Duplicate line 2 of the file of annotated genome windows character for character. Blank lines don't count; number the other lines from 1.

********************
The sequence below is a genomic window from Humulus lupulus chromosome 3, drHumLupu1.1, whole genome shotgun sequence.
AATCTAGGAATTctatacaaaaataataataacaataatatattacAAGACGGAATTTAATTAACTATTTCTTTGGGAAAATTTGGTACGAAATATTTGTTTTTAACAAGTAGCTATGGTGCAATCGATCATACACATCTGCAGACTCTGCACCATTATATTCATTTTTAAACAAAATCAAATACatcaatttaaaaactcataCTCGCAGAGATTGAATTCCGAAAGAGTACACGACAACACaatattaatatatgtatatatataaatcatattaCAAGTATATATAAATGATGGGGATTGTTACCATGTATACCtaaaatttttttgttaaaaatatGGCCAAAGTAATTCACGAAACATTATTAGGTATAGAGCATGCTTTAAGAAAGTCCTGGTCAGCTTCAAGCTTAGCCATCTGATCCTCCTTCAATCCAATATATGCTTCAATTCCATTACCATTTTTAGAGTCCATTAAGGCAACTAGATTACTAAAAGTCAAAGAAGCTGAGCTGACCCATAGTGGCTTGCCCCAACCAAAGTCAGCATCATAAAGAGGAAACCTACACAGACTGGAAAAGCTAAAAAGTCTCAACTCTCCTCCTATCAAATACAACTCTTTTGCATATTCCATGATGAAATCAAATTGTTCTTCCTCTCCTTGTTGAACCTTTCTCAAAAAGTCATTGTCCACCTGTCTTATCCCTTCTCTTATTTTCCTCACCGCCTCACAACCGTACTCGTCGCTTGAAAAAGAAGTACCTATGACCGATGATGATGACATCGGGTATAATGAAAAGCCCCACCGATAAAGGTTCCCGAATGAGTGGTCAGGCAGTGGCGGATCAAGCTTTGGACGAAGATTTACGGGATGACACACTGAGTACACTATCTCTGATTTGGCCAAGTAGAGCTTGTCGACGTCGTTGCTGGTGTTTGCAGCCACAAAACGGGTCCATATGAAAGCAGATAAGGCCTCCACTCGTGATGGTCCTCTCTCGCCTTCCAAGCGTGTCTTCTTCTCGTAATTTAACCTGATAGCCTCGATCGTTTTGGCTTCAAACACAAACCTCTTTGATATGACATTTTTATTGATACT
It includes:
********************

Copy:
AATCTAGGAATTctatacaaaaataataataacaataatatattacAAGACGGAATTTAATTAACTATTTCTTTGGGAAAATTTGGTACGAAATATTTGTTTTTAACAAGTAGCTATGGTGCAATCGATCATACACATCTGCAGACTCTGCACCATTATATTCATTTTTAAACAAAATCAAATACatcaatttaaaaactcataCTCGCAGAGATTGAATTCCGAAAGAGTACACGACAACACaatattaatatatgtatatatataaatcatattaCAAGTATATATAAATGATGGGGATTGTTACCATGTATACCtaaaatttttttgttaaaaatatGGCCAAAGTAATTCACGAAACATTATTAGGTATAGAGCATGCTTTAAGAAAGTCCTGGTCAGCTTCAAGCTTAGCCATCTGATCCTCCTTCAATCCAATATATGCTTCAATTCCATTACCATTTTTAGAGTCCATTAAGGCAACTAGATTACTAAAAGTCAAAGAAGCTGAGCTGACCCATAGTGGCTTGCCCCAACCAAAGTCAGCATCATAAAGAGGAAACCTACACAGACTGGAAAAGCTAAAAAGTCTCAACTCTCCTCCTATCAAATACAACTCTTTTGCATATTCCATGATGAAATCAAATTGTTCTTCCTCTCCTTGTTGAACCTTTCTCAAAAAGTCATTGTCCACCTGTCTTATCCCTTCTCTTATTTTCCTCACCGCCTCACAACCGTACTCGTCGCTTGAAAAAGAAGTACCTATGACCGATGATGATGACATCGGGTATAATGAAAAGCCCCACCGATAAAGGTTCCCGAATGAGTGGTCAGGCAGTGGCGGATCAAGCTTTGGACGAAGATTTACGGGATGACACACTGAGTACACTATCTCTGATTTGGCCAAGTAGAGCTTGTCGACGTCGTTGCTGGTGTTTGCAGCCACAAAACGGGTCCATATGAAAGCAGATAAGGCCTCCACTCGTGATGGTCCTCTCTCGCCTTCCAAGCGTGTCTTCTTCTCGTAATTTAACCTGATAGCCTCGATCGTTTTGGCTTCAAACACAAACCTCTTTGATATGACATTTTTATTGATACT